“The highway department didn’t use to see the drivers as customers,” said Frank DePaola, administrator of the highway division for the department. “For a while there, the highway department was so focused on construction and road projects, it’s almost as if the contractors became their customers.”This is a bridge replacement on a road, so referring to drivers is appropriate. The idea that the clients being served are the contractors is problematic. The taxpayers, be they drivers, riders, cyclists, walkers, or some combination of them all, are the ones who should be the priority. Considering that travel time savings are a major factor used to justify expensive projects it is a wonder that delay caused by really long construction periods is not a larger concern. This quote illustrates many of the issues raised though public choice theory.
Certainly there are some efforts underway to speed up construction times, such as Carmageddon last year. There are ways that the public can foster faster construction. One way is to charge rents for road space to the companies doing the construction. If a company has to take some capacity out of service for whatever reason, then they have to pay the value of the delay caused drivers. This will reduce construction times as the less time a road is out of service the lower the costs to the construction companies. If infrastructure were privatized rents for time out of service would be standard operating procedure. For example, Chicago Parking Meters, the company that owns the rights to Chicago's parking meters through 2084, must be paid by the city if any of the parking meters are taken out of service for any amount of time. (I'm not advocating privatization, just highlighting an example where this approach has been implemented.)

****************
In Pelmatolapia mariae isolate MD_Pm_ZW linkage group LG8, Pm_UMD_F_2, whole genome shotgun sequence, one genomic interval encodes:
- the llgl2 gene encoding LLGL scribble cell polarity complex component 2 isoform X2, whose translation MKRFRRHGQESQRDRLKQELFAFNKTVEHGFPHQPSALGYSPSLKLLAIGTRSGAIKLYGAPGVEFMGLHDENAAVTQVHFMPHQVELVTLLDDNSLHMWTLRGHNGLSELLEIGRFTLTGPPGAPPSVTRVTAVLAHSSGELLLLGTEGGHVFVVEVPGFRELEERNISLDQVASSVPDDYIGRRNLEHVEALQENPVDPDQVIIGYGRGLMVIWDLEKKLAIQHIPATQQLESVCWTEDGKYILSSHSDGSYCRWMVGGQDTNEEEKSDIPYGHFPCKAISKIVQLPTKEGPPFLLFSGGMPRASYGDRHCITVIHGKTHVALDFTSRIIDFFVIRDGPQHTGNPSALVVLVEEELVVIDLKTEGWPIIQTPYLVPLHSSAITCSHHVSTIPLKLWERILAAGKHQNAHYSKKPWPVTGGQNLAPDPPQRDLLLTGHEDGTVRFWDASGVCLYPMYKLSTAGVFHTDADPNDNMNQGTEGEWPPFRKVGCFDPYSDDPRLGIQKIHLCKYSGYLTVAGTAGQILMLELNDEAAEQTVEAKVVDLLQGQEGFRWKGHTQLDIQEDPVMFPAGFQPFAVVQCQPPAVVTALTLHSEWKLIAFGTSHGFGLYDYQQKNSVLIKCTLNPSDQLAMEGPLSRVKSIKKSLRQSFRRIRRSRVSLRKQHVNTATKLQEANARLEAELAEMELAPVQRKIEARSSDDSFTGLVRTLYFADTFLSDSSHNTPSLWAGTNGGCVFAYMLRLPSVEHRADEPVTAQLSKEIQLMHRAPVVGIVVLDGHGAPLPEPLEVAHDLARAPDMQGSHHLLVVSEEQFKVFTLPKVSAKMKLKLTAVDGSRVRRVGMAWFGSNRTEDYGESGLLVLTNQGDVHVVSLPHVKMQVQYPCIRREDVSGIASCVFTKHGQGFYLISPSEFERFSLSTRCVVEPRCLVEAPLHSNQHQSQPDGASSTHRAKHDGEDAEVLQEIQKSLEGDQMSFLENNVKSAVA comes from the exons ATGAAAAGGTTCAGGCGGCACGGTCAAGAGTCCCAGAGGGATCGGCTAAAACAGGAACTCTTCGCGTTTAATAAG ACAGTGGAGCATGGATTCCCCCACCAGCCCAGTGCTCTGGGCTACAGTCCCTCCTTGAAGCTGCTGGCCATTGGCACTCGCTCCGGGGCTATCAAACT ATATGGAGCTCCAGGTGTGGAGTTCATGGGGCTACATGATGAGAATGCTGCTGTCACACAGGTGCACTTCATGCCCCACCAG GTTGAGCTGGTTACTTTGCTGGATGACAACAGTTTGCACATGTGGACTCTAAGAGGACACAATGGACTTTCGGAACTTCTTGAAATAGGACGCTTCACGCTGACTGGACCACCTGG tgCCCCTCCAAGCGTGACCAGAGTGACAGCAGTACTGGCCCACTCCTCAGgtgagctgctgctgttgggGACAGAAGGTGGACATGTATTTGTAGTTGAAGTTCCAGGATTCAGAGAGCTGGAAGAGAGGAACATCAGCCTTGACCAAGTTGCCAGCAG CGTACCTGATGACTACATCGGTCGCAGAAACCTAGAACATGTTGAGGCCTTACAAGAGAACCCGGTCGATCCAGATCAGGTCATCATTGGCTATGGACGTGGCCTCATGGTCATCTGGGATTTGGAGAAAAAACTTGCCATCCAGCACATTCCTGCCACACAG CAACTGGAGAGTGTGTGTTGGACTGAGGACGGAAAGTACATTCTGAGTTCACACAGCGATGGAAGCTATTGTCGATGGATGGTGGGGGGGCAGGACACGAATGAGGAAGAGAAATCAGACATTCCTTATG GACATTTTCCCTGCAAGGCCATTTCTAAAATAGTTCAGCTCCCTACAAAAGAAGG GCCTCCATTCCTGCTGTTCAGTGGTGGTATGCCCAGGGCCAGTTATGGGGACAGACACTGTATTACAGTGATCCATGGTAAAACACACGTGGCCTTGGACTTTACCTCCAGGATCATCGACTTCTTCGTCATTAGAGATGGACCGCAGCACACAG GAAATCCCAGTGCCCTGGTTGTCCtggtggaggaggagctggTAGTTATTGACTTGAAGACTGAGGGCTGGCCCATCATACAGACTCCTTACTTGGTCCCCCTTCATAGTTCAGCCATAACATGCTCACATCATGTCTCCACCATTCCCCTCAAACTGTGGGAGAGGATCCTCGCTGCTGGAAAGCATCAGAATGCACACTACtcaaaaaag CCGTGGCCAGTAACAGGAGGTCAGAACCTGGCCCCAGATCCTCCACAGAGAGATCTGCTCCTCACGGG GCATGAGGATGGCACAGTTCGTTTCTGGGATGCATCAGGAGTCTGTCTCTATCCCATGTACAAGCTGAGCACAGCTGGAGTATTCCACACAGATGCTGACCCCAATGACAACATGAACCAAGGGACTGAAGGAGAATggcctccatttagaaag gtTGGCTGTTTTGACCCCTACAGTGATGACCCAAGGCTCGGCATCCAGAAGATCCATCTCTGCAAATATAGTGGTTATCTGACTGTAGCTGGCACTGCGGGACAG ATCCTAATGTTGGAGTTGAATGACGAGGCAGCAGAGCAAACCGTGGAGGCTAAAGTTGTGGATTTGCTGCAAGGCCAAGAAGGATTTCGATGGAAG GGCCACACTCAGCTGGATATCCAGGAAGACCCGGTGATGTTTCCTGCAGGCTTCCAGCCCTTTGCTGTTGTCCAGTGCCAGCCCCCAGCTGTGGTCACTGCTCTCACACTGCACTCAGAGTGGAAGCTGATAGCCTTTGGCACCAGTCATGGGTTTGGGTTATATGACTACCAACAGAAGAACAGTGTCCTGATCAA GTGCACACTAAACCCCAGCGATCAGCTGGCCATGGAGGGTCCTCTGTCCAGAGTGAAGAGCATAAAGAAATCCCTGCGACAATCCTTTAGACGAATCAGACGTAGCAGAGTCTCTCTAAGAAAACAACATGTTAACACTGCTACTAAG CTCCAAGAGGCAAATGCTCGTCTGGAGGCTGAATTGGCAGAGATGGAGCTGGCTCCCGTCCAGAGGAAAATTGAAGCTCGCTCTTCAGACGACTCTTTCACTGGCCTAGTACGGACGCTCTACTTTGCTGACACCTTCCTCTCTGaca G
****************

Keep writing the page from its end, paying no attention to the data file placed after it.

Considering how long infrastructure construction and maintenance takes, any policies that help speed up the process should be considered.
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